We seem to have reached a paradoxical position. I started by claiming that there can be no such thing as a pure form of free speech: now I seem to be arguing that we are, in fact, free to say anything we like. The paradox is resolved by thinking of free speech in the following terms. I am, indeed, free to say what I like, but the state and other individuals can sometimes make that freedom more or less costly to exercise. This leads to the conclusion that we can attempt to regulate speech, but we cannot prevent it if a person is undeterred by the threat of sanction. The issue, therefore, boils down to assessing how cumbersome we wish to make it for people to say certain things. The best way to resolve the problem is to ignore the question of whether or not it is legitimate to attach penalties to some forms of speech. I have already suggested that all societies do (correctly) place some limits on free speech. If the reader doubts this, it might be worth reconsidering what life would be like with no prohibitions on libelous statements, child pornography, advertising content, and releasing state secrets. The list could go on. The real problem we face is deciding where to place the limits, and the next sections of the essay look at some possible solutions to this puzzle.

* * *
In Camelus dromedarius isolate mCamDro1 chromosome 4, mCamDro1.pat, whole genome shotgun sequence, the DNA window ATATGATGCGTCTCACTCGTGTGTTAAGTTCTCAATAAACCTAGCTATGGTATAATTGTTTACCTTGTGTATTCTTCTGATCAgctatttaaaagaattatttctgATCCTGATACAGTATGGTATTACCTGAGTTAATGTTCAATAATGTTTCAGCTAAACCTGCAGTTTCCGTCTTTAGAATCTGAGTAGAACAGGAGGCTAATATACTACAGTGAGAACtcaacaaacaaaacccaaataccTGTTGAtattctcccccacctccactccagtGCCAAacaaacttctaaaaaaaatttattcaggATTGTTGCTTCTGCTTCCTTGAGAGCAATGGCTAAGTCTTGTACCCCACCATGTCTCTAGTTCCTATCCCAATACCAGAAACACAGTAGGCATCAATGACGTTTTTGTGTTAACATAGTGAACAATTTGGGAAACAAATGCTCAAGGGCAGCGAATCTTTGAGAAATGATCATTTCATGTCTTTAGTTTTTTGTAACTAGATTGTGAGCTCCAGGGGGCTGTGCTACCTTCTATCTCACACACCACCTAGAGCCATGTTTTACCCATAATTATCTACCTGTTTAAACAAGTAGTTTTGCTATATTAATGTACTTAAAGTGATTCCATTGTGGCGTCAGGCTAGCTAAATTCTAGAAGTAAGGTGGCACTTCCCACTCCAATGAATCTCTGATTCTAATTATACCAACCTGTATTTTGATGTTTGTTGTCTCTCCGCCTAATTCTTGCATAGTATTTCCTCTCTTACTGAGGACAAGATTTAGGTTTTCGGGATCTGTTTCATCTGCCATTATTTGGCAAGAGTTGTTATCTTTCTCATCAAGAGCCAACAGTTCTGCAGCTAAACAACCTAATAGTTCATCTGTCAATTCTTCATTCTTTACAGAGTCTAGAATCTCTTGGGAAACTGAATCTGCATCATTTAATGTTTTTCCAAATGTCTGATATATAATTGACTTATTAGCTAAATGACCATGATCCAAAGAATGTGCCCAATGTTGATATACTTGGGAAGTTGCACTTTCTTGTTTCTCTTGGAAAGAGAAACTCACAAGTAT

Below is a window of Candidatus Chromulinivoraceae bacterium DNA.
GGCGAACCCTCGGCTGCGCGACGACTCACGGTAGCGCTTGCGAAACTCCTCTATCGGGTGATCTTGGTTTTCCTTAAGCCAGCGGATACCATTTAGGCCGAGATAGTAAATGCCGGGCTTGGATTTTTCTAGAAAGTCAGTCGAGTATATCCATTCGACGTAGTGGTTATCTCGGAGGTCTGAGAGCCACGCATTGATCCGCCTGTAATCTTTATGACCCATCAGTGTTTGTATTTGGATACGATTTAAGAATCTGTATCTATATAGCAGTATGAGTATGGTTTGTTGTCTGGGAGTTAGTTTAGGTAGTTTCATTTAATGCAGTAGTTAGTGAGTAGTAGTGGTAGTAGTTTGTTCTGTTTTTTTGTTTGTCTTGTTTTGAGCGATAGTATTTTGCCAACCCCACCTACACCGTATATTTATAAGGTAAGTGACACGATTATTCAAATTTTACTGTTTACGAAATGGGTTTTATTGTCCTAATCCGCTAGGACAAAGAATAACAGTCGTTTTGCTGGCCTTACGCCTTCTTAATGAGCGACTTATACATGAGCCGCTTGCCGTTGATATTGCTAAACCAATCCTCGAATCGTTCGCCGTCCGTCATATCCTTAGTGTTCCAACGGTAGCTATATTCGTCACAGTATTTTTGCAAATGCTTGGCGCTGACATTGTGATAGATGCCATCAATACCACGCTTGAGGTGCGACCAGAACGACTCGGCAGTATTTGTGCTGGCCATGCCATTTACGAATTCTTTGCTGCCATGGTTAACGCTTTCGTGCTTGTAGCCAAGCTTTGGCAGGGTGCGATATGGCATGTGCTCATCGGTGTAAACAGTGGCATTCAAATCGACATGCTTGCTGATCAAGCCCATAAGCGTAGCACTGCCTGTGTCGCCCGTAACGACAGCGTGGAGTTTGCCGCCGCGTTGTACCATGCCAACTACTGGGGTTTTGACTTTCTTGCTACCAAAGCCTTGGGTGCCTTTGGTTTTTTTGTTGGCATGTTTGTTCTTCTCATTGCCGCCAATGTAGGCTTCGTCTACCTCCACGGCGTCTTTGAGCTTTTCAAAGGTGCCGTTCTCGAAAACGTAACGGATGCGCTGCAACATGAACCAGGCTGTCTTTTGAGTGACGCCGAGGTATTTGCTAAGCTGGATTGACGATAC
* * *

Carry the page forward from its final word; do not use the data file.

Given that Mill presented one of the first, and still perhaps the most famous liberal defense of free speech, I will focus on his claims in this essay and use them as a springboard for a more general discussion of free expression. In the footnote at the beginning of Chapter II of On Liberty, Mill makes a very bold statement:
This is a very strong defense of free speech; Mill tells us that any doctrine should be allowed the light of day no matter how immoral it may seem to everyone else. And Mill does mean everyone:
Such liberty should exist with every subject matter so that we have absolute freedom of opinion and sentiment on all subjects, practical or speculative, scientific, moral or theological (1978, 11). Mill claims that the fullest liberty of expression is required to push our arguments to their logical limits, rather than the limits of social embarrassment. Such liberty of expression is necessary, he suggests, for the dignity of persons.
These are powerful claims for freedom of speech, but as I noted above, Mill also suggests that we need some rules of conduct to regulate the actions of members of a political community. The limitation he places on free expression is one very simple principle, now usually referred to as the Harm Principle, which states that
Freedom of Speech (Stanford Encyclopedia of Philosophy)